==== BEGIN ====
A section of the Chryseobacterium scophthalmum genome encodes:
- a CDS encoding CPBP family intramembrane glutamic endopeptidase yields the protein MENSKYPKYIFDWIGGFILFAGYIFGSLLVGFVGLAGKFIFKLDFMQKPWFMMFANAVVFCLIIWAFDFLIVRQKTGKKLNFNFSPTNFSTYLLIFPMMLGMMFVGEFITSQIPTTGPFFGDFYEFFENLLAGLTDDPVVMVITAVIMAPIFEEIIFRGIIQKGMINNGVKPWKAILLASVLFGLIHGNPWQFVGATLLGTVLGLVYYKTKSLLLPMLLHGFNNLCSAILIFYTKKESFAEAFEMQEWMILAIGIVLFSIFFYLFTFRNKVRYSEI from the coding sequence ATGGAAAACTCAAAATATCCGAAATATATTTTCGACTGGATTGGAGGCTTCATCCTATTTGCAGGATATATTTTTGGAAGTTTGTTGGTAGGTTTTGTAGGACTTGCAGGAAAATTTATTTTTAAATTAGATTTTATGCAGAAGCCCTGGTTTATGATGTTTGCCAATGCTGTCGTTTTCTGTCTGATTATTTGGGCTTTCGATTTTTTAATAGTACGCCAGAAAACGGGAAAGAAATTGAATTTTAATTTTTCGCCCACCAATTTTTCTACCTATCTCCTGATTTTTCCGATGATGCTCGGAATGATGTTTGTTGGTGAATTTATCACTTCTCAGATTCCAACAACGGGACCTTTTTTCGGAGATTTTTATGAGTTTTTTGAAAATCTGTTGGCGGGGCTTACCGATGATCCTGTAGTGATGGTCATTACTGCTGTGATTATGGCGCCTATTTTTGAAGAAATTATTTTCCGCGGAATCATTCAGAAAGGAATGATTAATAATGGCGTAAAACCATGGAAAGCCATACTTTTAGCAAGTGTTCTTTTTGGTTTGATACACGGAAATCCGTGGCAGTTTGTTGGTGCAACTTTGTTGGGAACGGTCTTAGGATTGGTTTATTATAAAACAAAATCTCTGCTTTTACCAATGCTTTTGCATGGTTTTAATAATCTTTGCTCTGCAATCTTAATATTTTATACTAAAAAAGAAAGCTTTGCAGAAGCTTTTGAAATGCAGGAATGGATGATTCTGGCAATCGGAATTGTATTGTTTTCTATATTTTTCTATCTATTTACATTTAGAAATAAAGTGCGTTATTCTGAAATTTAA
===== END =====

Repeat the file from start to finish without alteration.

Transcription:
A section of the Chryseobacterium scophthalmum genome encodes:
- a CDS encoding CPBP family intramembrane glutamic endopeptidase yields the protein MENSKYPKYIFDWIGGFILFAGYIFGSLLVGFVGLAGKFIFKLDFMQKPWFMMFANAVVFCLIIWAFDFLIVRQKTGKKLNFNFSPTNFSTYLLIFPMMLGMMFVGEFITSQIPTTGPFFGDFYEFFENLLAGLTDDPVVMVITAVIMAPIFEEIIFRGIIQKGMINNGVKPWKAILLASVLFGLIHGNPWQFVGATLLGTVLGLVYYKTKSLLLPMLLHGFNNLCSAILIFYTKKESFAEAFEMQEWMILAIGIVLFSIFFYLFTFRNKVRYSEI from the coding sequence ATGGAAAACTCAAAATATCCGAAATATATTTTCGACTGGATTGGAGGCTTCATCCTATTTGCAGGATATATTTTTGGAAGTTTGTTGGTAGGTTTTGTAGGACTTGCAGGAAAATTTATTTTTAAATTAGATTTTATGCAGAAGCCCTGGTTTATGATGTTTGCCAATGCTGTCGTTTTCTGTCTGATTATTTGGGCTTTCGATTTTTTAATAGTACGCCAGAAAACGGGAAAGAAATTGAATTTTAATTTTTCGCCCACCAATTTTTCTACCTATCTCCTGATTTTTCCGATGATGCTCGGAATGATGTTTGTTGGTGAATTTATCACTTCTCAGATTCCAACAACGGGACCTTTTTTCGGAGATTTTTATGAGTTTTTTGAAAATCTGTTGGCGGGGCTTACCGATGATCCTGTAGTGATGGTCATTACTGCTGTGATTATGGCGCCTATTTTTGAAGAAATTATTTTCCGCGGAATCATTCAGAAAGGAATGATTAATAATGGCGTAAAACCATGGAAAGCCATACTTTTAGCAAGTGTTCTTTTTGGTTTGATACACGGAAATCCGTGGCAGTTTGTTGGTGCAACTTTGTTGGGAACGGTCTTAGGATTGGTTTATTATAAAACAAAATCTCTGCTTTTACCAATGCTTTTGCATGGTTTTAATAATCTTTGCTCTGCAATCTTAATATTTTATACTAAAAAAGAAAGCTTTGCAGAAGCTTTTGAAATGCAGGAATGGATGATTCTGGCAATCGGAATTGTATTGTTTTCTATATTTTTCTATCTATTTACATTTAGAAATAAAGTGCGTTATTCTGAAATTTAA